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Recently I was looking at my social media accounts  I came across accounts that I had chosen to hide either my content from. As I looked down the list I realized that many of those people were people that I knew for a significant amount of time in my life. Most were people I had either worked with somewhere along the line since Nursing School Graduation, or I went to high school or college with. These were people who were a significant part of my life at one point or another. Not people who were trolls or people from my past that I didn’t want to think about again.

But as I sat and thought about it I couldn’t find a reason that any of them would have been on the hidden list. The more I thought about it I came to the realization that I must have hidden my posts because I didn’t want them to see my life or my journey. But why? I spent a LOT of time thinking about this the next couple of days and the more I thought about it I realized that I had done it because I was embarrassed by what my life had become.

The people who knew me 10 or 15 years ago probably don’t know that I am no longer working in my chosen field. That my marriage didn’t work out, that is a whole story for a different day. Or that I am not living my best life with kids, a husband, and my dream job. While I know most people are living their exact ideal life. Sometimes I still struggle with the path my life has taken. I know there are always going to be things that we want to change. But my life is FAR from what I ever imagined.

That being said, this is NO REASON to be embarrassed though. The things that have made such a change were nothing I did. Or bad decisions I made, for the most part anyway. A person can’t change their genetics. Or honestly in many cases like mine the hand they were dealt. So what? I may not be at a patient’s beside twelve hours a day. Or working to teach future nurses.  But I am still making a difference. I may not be calling Drs or drawing blood. But I am still touching people’s lives. Is it the way that I planned? Hell NO! But I have made adjustments and found ways to share my knowledge and provide support in other ways.

Disability has a way of changing a person and their outlook on life. The things that once seemed so important no longer rank in the top five of the things we worry about.  That isn’t a bad thing though. The version of me that was once embarrassed to let people from my past knew the person who I have become doesn’t exist anymore. That person has learned to hold her head up high and be proud of the things she has accomplished. To be proud of the life she has built despite the truly crappy hand she has been dealt. In the end, it really doesn’t matter what any of those people think of me. Whether they knew the person I once was or the person that I am now. The only thing that really matters is how I feel about myself.

That is what should matter the most to all of us. The opinion of the eyes looking out. Not the eyes looking in. Paths change and so do people, and that’s okay. But we never should be ashamed or embarrassed about the person we became because of an illness. Chronic illness takes so much away, but it shouldn’t take that. It changes our paths, our hopes, and our dreams. It changes how we look at life as a whole. But it should never change the way we look at ourselves. We all deserve to hold our heads up HIGH and be proud of the badass WARRIORS we have become.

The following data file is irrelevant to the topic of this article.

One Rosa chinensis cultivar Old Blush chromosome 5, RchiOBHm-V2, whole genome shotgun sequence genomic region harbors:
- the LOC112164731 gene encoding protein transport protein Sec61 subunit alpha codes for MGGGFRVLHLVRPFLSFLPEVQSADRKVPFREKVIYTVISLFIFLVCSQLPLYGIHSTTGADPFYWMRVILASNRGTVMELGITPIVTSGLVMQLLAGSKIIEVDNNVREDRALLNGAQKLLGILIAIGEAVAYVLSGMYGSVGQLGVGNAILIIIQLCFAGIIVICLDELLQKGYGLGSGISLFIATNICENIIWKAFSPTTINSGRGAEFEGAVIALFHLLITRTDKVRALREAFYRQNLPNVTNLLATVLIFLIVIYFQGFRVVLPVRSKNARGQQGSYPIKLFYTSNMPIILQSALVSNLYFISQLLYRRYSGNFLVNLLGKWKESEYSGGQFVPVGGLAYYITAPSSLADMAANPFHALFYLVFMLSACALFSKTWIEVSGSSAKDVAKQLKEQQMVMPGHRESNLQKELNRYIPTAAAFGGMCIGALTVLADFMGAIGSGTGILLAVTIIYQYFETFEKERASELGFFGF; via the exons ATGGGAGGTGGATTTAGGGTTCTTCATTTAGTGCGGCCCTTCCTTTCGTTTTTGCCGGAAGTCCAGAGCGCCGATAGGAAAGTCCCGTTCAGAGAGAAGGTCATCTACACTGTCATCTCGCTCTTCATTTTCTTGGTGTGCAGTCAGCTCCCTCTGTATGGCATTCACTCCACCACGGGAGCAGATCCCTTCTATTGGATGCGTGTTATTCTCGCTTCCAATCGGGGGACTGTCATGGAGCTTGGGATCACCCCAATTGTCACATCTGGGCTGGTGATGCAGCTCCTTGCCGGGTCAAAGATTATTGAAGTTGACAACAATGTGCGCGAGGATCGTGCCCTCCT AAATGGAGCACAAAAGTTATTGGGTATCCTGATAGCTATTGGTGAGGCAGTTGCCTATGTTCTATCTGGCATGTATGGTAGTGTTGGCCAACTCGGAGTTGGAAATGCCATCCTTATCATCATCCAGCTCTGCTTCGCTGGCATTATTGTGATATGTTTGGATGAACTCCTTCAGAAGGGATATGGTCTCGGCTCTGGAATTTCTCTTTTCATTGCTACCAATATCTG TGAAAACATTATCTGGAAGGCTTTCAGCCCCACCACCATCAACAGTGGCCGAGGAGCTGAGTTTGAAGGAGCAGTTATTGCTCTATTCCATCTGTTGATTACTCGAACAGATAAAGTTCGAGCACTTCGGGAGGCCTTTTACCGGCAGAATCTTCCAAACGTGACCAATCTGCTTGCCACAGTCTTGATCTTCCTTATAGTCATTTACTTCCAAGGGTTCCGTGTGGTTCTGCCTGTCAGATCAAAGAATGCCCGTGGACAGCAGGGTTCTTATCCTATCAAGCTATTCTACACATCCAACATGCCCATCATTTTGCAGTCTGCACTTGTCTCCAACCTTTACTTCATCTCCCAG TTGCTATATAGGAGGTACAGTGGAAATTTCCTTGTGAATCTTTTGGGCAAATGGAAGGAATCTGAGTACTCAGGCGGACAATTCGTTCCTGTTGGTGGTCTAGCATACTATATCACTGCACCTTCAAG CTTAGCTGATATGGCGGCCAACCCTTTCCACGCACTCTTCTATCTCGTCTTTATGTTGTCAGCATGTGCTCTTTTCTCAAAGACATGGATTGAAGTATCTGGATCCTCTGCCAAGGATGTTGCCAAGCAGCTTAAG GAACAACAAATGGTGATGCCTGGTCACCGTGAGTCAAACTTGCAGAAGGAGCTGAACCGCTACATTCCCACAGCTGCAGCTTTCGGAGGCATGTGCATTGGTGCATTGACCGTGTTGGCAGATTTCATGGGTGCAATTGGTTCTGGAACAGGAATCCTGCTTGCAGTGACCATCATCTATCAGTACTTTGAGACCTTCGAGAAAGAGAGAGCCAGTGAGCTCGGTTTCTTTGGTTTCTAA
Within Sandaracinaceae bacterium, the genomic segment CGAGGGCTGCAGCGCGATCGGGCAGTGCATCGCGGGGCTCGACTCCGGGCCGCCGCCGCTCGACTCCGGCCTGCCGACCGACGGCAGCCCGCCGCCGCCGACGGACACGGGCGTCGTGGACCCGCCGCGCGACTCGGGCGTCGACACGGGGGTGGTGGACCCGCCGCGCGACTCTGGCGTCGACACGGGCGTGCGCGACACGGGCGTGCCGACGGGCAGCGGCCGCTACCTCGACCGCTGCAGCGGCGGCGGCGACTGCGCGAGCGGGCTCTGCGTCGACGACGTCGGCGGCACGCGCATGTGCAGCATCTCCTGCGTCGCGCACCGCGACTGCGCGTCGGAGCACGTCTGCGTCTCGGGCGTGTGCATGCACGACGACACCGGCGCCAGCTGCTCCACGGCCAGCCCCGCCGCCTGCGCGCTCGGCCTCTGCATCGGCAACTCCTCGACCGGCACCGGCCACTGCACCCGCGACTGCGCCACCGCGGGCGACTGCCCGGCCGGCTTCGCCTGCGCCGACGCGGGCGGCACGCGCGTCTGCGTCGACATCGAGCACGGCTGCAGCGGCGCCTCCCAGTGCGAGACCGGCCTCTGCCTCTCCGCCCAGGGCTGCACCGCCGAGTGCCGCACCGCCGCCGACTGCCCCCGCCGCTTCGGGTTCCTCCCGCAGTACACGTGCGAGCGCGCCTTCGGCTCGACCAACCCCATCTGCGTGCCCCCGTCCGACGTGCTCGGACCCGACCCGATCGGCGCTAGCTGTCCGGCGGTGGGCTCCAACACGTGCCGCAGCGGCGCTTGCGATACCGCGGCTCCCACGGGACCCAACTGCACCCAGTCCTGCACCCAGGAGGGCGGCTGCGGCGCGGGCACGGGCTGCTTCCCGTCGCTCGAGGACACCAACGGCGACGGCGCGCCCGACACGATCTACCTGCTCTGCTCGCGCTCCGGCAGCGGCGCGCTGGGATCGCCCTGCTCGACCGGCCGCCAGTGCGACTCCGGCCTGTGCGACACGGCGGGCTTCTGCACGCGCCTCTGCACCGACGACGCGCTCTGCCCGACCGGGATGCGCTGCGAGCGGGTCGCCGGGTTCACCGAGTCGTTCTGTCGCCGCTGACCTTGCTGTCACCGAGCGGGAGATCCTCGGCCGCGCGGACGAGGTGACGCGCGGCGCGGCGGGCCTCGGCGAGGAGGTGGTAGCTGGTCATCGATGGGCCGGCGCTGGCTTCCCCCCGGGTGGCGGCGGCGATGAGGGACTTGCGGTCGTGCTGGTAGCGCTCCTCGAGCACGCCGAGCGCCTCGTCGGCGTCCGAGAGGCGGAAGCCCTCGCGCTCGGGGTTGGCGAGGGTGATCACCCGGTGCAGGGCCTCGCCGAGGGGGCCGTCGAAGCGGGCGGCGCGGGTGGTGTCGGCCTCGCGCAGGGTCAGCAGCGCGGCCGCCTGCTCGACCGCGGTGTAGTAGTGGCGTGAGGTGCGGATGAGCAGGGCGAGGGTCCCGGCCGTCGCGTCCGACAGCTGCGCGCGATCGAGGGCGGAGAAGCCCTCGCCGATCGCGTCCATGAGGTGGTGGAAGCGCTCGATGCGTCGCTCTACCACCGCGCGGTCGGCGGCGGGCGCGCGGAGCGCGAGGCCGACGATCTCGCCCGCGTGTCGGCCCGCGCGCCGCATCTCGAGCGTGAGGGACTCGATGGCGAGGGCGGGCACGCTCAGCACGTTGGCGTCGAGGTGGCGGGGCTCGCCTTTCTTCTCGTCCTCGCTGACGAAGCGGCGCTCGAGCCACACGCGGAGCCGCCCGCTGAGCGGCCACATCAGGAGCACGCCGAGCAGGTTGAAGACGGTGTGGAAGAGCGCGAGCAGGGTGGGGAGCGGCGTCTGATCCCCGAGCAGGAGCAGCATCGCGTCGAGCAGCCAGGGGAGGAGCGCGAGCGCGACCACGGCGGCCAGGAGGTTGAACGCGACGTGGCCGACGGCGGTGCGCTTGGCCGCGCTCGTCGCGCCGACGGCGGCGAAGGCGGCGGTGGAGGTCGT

With Love,


2 thoughts on “Why Was I Hiding The Person I Have Become?

  1. Wow. That was weird. Your life seems to be almost an exact carbon copy of mine. My name is Amber, I’m a mom of three, I’m an RN, I too have fibromyalgia (and am SEVERLY allergic to all approved medications to help treat it – anaphylactic, in fact, which was pretty scary x 3!) and I feel this post like someone just punched me in the face. Good for you for stomping on the embarrassment, because I feel that too. You’ve probably always been the strong, capable, knows the answer to most questions or can find them, dependable one in your family and friend circle and it is HARD to have to admit your weakness, back off of work or stop altogether and try to explain your struggle with fibromyalgia. People laugh like you’re being funny or faking it, and your just feel that much smaller some days and the next breath catches a little, but you suck it up, smile and go to your quiet spot to cry it out for a minute and then face the world and the kids and the people like everything is ok-ish enough to carry on. Cyclobenzaprine? Yes please, because I don’t know about you, but the weight of the work is pretty heavy some days.

    1. Wow. That’s so crazy. But everything you said is so very true! Long lost twin?!? Work was heavy. But sadly I had to medically retire in 2016. MU Health became to much. So now I run a support group on facebook that I started several years ago, write here and do some freelance writing. It’s definitely not where I dreamed I would be, but I can’t change the hand I was dealt. I can only live with it. And I don’t have any children. With all my health issues it doesn’t look like it’s in the card. But Everything else is dead on. Thank You so much for commenting. It’s nice to know that the things I write impact others. Hopefully helping a few along the way. Big hugs. 💜💜💜💜

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